Nate Diaz is back in the Octagon years after the two most lucrative fights of his career, and Anthony Pettis’ jiu-jitsu coach Daniel Wanderley believes that the nature of his animosity towards “Showtime” is jealousy.
Diaz started aiming for a fight with Pettis after he watched “Showtime” successfully defend his UFC lightweight title with a guillotine choke over his teammate Gilbert Melendez in 2014. From that point on, Wanderley says, Diaz took issue with Pettis’ success as a UFC star.
“He’s a bit jealous. I think that’s it,” Wanderley told MMA Fighting ahead of Saturday night’s UFC 241 in Anaheim. “He said in a recent interview that Anthony came out of nowhere and all of a sudden he was on the Wheaties box. I think it’s some jealousy there, him being at the top and Nate working hard for years. Anthony came from the bottom just like Nate, he came from nowhere. He’s always on the top, he became champion, and I think that’s what Nate can’t swallow. He couldn’t become champion at 155.
“Nate’s been talking crap for a long time, saying that Anthony didn’t look him in the eyes,” he continued, “But the truth is, when we got to the Ultimate Fighter we spent six weeks there and we never had any problems with Nate. After that, he would show us the finger whenever he saw us and talk trash online. That’s what motivated Anthony to take this fight. It’s a bit personal between them. Anthony wants to show him it’s time. He asked for it and now he’s gonna get it.”
The Brazilian jiu-jitsu coach was a member of Pettis’ coaching staff on The Ultimate Fighter reality show five years ago, and cornered Carla Esparza in all her TUF bouts before winning the strawweight championship. Wanderley says the relationship between his team and Diaz’s crew during the TV show was good, but it all changed after Pettis and Melendez met in the Octagon.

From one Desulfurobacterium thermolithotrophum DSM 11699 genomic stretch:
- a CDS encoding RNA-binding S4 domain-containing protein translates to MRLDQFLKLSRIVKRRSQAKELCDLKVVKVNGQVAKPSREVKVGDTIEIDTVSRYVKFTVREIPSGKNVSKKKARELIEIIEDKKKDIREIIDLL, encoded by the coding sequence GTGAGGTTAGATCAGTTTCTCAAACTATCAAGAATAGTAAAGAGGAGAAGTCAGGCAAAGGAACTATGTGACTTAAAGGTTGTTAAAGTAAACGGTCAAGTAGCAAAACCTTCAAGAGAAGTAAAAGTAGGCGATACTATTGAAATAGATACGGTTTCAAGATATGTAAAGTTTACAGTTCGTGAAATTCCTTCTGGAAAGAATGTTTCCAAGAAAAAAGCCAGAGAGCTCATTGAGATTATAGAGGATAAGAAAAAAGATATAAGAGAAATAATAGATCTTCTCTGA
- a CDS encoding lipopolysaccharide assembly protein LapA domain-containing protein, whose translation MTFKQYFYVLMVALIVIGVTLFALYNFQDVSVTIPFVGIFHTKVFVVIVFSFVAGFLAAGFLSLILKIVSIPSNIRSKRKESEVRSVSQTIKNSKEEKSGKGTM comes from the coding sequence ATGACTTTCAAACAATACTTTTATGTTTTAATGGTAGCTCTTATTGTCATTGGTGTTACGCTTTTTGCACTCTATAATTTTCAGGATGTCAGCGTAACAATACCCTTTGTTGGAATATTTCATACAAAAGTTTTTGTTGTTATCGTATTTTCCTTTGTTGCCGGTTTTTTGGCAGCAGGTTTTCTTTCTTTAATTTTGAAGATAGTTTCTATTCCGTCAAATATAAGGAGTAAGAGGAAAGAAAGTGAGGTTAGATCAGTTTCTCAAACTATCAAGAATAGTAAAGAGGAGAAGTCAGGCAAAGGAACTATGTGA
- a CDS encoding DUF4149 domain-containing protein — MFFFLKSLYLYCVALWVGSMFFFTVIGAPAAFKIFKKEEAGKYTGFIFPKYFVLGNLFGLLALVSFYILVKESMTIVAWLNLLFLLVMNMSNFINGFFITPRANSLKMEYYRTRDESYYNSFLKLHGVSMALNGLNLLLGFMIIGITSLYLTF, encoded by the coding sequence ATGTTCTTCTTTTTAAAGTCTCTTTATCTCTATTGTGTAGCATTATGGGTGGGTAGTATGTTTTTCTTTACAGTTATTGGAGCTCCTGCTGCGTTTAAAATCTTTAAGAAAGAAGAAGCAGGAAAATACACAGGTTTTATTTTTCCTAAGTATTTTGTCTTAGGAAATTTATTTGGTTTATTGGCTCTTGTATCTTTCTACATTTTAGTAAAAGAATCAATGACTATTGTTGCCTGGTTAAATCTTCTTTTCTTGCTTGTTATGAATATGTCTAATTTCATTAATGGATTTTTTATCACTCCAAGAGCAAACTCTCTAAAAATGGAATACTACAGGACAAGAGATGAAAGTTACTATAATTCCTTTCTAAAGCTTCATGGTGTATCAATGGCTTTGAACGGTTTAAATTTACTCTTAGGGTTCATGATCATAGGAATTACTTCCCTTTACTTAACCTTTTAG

“Melendez and Jake Shields are really nice guys, they all talked to us on the show, except for (Diaz) and Kron (Gracie),” Wanderley said. “Kron doesn’t talk to anyone. Didn’t talk to me, for example. They had that good and respectful rivalry with no animosity. Nate even came to talk to me after the show.
“I think Nate was a bit upset with that fight with Melendez and wanted to pay back the loss. That’s why he started talking trash at Anthony online, calling him out on interviews.”
After making a career at lightweight, Pettis made a huge impact in the welterweight division by taking out Stephen Thompson by second-round knockout in March. Even though Wanderley doesn’t expect a win over Diaz to move him up in the rankings, his stock would definitely rise given Diaz’s star power in the sport following the two bouts with Conor McGregor.
The 170-pound weight class is currently stacked with a long list of deserving title contenders, but Wanderley wouldn’t be surprised to see Pettis jump the line for a title bout on short notice since he doesn’t cut much weight to fight at 170 pounds.
“Anthony doesn’t need to cut weight to fight at welterweight, he can take the call on one or two weeks’ notice and still make weight,” Wanderley said. “The fact that he’s a former lightweight champion helps him, too. It’s a matter of being on the right time at the right time to jump on the opportunity.”
Wanderley has been working on Pettis’ jiu-jitsu for years at Roufusport, but doesn’t expect his protégé to go for a takedown against fellow-black belt Diaz in Anaheim.
“They have similar styles, they both have great jiu-jitsu, they are finishers, but they usually only go to the ground when their opponents go for a takedown,” Wanderley said. “They both prefer to fight on the feet, and that’s how I expect this fight to play out. We’re betting on a knockout win for Anthony.”